One reason behind Canada’s inability to protect its own civilians stems from globalization, which Janine Brodie reasons in her work, “Three Stories of Canadian Citizenship” (Contesting Canadian Citizenship: Historical Readings), is largely responsible for the construction of different national identities and narratives that result in the creation of two separate groups in Canada: a “Canadian” identity and the “other.” Canada creates a façade of “diversity” and “peaceful coexistence” to mask its systemic and racist tendencies and the struggle of Canadians of different sorts through the use of multicultural tolerance.
Multicultural tolerance, reasons Darryl Leroux in “The Many Paradoxes of Race in Québec: Civilization, Laïcité and Gender (In) Equality” (Critical Inquiries: A Reader in Studies of Canada), is “a strategy aimed at reproducing and disguising relationships of power in society” to perpetuate the Canadian government’s domination over the “other.”
Such views are equally carried forward by Alain-G Gagnon, in “The Five Faces of Québec” (Canadian Politics). Malinda S. Smith, exploring Canada as an illusory “tolerant,” “multi-ethnic,” and “color-blind” society in her work, “Race Matters’ and ‘Race Manners’” (Reinventing Canada: Politics of the 21st Century), similarly would agree that Canada implements multicultural tolerance and that Trudeau’s speech attempted to bolster Canada’s Eurocentric attitude and preserve its white settler society and privilege.
Throughout the speech, the rhetoric Trudeau’s espoused created a dichotomy between the Canadian policy of multiculturalism where everyone is welcome and part of the “Canadian” national narrative, but also one that creates limitations to citizenship and acceptance of others who are not descendants of select white, and Western European settlers.
The latter point warrants extensive criticism in itself for its preferential treatment of those with the necessary financial resources to enter Canada through alternative immigration means such as the study permit, which is the primary gateway to Canada that allows for a post-graduate work permit, then permanent residence, then citizenship.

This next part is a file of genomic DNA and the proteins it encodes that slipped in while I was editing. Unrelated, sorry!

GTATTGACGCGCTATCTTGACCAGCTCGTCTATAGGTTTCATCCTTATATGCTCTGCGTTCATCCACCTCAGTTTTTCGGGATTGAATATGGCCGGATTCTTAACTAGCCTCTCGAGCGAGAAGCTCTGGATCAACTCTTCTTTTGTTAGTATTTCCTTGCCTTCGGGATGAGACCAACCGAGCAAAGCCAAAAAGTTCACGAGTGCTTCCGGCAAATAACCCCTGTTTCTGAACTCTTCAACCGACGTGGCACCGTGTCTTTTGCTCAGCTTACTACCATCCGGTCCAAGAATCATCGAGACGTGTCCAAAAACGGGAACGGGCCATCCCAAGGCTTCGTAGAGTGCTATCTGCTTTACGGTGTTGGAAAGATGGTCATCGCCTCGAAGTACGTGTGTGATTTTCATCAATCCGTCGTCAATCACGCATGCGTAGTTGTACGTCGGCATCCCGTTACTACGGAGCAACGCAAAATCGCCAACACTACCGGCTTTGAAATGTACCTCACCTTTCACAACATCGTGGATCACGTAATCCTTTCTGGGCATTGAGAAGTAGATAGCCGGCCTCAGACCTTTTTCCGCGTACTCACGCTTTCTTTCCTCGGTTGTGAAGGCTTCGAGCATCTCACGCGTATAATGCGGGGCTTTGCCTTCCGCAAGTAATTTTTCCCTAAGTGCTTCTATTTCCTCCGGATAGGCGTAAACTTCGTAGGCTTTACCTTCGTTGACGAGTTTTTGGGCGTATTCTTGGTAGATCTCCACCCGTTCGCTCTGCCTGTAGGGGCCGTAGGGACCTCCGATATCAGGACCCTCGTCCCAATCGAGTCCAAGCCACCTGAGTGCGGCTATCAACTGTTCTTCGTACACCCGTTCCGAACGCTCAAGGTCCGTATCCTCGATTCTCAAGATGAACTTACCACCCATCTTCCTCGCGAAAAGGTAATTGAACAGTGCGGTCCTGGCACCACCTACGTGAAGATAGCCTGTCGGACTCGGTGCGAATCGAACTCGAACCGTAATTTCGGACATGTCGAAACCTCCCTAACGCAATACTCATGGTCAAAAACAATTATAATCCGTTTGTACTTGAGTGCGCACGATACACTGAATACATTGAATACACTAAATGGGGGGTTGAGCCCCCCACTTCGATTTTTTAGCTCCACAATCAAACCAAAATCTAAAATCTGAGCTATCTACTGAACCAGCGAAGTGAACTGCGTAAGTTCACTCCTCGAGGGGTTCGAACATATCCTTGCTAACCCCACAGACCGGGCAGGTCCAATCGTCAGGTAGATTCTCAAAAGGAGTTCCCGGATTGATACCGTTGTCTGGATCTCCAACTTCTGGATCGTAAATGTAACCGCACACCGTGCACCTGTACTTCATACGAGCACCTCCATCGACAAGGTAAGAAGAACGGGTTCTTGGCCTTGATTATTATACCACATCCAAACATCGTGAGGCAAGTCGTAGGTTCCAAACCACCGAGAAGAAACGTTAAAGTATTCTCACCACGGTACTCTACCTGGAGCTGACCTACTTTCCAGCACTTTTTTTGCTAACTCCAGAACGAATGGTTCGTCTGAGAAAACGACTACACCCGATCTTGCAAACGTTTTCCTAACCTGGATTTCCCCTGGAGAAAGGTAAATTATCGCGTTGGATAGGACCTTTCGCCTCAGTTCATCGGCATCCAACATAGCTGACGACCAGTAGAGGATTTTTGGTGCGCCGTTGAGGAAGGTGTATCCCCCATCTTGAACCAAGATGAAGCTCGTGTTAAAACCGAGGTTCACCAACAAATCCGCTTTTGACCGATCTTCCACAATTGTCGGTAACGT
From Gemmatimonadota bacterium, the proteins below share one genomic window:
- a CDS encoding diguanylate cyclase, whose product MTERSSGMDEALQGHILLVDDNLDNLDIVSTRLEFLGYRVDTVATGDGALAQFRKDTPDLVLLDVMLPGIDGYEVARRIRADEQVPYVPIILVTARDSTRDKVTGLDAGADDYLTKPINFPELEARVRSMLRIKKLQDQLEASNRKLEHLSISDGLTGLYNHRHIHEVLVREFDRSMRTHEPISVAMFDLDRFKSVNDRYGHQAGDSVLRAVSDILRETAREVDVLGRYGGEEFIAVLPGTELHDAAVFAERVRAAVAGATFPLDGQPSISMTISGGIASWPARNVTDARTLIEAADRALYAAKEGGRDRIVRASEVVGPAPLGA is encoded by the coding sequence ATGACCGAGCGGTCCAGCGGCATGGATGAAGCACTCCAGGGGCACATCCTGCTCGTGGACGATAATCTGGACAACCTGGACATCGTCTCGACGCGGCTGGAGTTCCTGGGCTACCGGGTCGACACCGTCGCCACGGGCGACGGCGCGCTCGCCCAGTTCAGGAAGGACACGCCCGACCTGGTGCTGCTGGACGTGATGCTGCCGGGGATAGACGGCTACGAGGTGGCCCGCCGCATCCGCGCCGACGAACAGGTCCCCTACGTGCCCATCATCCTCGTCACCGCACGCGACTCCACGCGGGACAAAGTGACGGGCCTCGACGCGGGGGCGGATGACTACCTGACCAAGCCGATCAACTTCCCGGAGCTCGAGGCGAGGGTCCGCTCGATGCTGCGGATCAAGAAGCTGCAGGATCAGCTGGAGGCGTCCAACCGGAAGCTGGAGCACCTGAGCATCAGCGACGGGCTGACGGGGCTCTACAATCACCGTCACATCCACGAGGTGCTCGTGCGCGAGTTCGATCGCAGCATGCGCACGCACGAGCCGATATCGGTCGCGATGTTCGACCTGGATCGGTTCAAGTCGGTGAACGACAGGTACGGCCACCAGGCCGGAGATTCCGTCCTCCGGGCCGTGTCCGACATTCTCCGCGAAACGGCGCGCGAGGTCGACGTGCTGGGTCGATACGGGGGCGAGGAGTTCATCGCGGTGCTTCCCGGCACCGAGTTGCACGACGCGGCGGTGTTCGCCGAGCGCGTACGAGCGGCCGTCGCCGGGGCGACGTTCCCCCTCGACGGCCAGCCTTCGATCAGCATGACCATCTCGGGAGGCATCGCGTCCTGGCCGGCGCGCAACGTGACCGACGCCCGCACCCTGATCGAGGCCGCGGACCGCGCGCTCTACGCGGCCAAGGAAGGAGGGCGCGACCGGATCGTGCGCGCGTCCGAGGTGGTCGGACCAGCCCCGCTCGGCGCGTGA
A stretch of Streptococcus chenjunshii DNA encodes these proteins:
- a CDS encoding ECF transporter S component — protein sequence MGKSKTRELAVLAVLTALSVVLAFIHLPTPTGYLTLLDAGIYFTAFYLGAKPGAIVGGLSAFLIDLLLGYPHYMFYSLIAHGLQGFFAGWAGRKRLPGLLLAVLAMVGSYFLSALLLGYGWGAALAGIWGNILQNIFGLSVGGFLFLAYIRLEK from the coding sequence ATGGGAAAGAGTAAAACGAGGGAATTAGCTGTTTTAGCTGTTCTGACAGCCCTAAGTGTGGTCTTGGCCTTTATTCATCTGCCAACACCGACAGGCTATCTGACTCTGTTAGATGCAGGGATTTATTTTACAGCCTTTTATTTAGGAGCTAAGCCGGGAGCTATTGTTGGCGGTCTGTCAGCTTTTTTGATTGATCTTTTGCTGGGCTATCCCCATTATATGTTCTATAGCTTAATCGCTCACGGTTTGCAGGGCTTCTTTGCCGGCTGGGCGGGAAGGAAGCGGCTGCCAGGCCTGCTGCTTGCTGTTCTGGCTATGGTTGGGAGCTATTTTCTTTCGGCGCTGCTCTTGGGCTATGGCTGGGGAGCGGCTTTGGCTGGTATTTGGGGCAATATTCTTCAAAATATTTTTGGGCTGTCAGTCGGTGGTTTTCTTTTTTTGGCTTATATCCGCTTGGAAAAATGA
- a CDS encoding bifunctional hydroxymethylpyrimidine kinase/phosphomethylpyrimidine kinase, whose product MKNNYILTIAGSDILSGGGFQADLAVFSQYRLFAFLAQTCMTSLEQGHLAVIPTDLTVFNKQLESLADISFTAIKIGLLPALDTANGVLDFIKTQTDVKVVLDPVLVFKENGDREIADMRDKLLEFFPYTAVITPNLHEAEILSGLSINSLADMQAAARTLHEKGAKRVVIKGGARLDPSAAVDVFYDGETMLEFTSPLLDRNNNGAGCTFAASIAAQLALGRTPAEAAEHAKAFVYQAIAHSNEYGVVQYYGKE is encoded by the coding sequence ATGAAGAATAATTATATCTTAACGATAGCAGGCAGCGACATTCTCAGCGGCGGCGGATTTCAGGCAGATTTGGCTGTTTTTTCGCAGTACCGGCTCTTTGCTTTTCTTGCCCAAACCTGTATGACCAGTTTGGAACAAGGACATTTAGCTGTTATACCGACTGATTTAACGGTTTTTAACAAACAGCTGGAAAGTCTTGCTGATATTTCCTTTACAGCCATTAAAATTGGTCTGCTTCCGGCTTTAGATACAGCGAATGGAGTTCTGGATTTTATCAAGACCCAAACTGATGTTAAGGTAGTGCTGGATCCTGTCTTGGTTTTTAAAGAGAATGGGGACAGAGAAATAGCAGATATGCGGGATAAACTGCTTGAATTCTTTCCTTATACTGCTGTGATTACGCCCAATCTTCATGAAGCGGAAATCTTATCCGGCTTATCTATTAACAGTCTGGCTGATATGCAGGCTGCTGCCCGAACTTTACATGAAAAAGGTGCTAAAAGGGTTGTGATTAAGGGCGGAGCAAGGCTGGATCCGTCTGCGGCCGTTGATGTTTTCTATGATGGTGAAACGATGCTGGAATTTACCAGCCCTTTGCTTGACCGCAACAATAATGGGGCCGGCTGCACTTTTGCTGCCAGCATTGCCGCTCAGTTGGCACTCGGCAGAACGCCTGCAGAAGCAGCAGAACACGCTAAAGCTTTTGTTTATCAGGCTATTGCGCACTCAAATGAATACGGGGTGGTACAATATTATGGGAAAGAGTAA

Those who immigrate by other means have no choice but to rescind part of their culture identities vis-à-vis such rules as the Anglicization of their names, sometimes resulting in a different name entirely. The concept of “multicultural” and the idea of “everyone” constitute ongoing points of controversy in the Canadian immigration law community and others. In 2019, migrating Indian diaspora accounted for 25 per cent of the 341,000 immigrants Canada accepted, whereas Chinese immigrants accounted for approximately 9 per cent, and Filipino immigrants around 8 per cent. The Canadian government has recently publicized plans to diversify its immigrant source countries.
Throughout Trudeau’s speech, he attempted to mask the racist power structures in Canada through the call “for our never ending desire to be better” and the need for Canadians to further the reconciliation process. Many Canadians may have found Trudeau’s classic rhetoric of passing responsibility onto all Canadians and speaking on behalf of all Canadians a familiar chime. However, Trudeau never discussed how to move forward on the path of reconciliation and true equality amongst all Canadian citizens because the Canadian government hid almost all of its systemic racist policies through the national narrative of multiculturalism as another familiar practice in Canada but one that seemingly sells around the world.
Although Trudeau’s speech appeared as a celebration of Canada’s improvement as a nation, it displayed the Canadian government’s inability to recognize its historically oppressive policies and the divisive nature of its multiculturalism policy that has now created two separate identities in Canada: the white European settler, and the “other.”
*This op-ed was co-authored with Sarah J. Clifford. She is the primary author.
Sarah J. Clifford is a graduate student at the University of Copenhagen (Denmark), studying Political Science with a focus on international relations and gender. Her research explores the intersections of American militarized masculinities, identity politics, and education policies through a post-structuralist lens.